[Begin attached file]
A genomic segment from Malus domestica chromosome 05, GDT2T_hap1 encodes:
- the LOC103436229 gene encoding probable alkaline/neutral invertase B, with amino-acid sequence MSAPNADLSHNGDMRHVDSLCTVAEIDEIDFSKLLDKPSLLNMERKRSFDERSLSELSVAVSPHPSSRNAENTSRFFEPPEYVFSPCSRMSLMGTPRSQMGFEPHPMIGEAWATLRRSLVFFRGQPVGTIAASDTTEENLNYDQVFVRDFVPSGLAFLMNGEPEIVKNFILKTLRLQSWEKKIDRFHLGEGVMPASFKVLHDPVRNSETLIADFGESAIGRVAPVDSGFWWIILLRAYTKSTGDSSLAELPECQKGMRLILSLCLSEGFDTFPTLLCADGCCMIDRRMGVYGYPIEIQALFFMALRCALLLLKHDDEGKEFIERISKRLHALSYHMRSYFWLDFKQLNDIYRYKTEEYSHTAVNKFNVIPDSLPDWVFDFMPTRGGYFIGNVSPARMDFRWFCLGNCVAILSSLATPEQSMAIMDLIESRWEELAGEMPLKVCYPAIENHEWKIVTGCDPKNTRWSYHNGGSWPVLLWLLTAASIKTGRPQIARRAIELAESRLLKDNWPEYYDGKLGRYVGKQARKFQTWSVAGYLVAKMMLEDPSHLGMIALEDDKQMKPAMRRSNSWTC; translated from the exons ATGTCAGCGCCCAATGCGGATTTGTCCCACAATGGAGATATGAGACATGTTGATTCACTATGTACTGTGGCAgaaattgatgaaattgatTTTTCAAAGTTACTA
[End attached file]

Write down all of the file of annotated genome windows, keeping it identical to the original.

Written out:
A genomic segment from Malus domestica chromosome 05, GDT2T_hap1 encodes:
- the LOC103436229 gene encoding probable alkaline/neutral invertase B, with amino-acid sequence MSAPNADLSHNGDMRHVDSLCTVAEIDEIDFSKLLDKPSLLNMERKRSFDERSLSELSVAVSPHPSSRNAENTSRFFEPPEYVFSPCSRMSLMGTPRSQMGFEPHPMIGEAWATLRRSLVFFRGQPVGTIAASDTTEENLNYDQVFVRDFVPSGLAFLMNGEPEIVKNFILKTLRLQSWEKKIDRFHLGEGVMPASFKVLHDPVRNSETLIADFGESAIGRVAPVDSGFWWIILLRAYTKSTGDSSLAELPECQKGMRLILSLCLSEGFDTFPTLLCADGCCMIDRRMGVYGYPIEIQALFFMALRCALLLLKHDDEGKEFIERISKRLHALSYHMRSYFWLDFKQLNDIYRYKTEEYSHTAVNKFNVIPDSLPDWVFDFMPTRGGYFIGNVSPARMDFRWFCLGNCVAILSSLATPEQSMAIMDLIESRWEELAGEMPLKVCYPAIENHEWKIVTGCDPKNTRWSYHNGGSWPVLLWLLTAASIKTGRPQIARRAIELAESRLLKDNWPEYYDGKLGRYVGKQARKFQTWSVAGYLVAKMMLEDPSHLGMIALEDDKQMKPAMRRSNSWTC; translated from the exons ATGTCAGCGCCCAATGCGGATTTGTCCCACAATGGAGATATGAGACATGTTGATTCACTATGTACTGTGGCAgaaattgatgaaattgatTTTTCAAAGTTACTA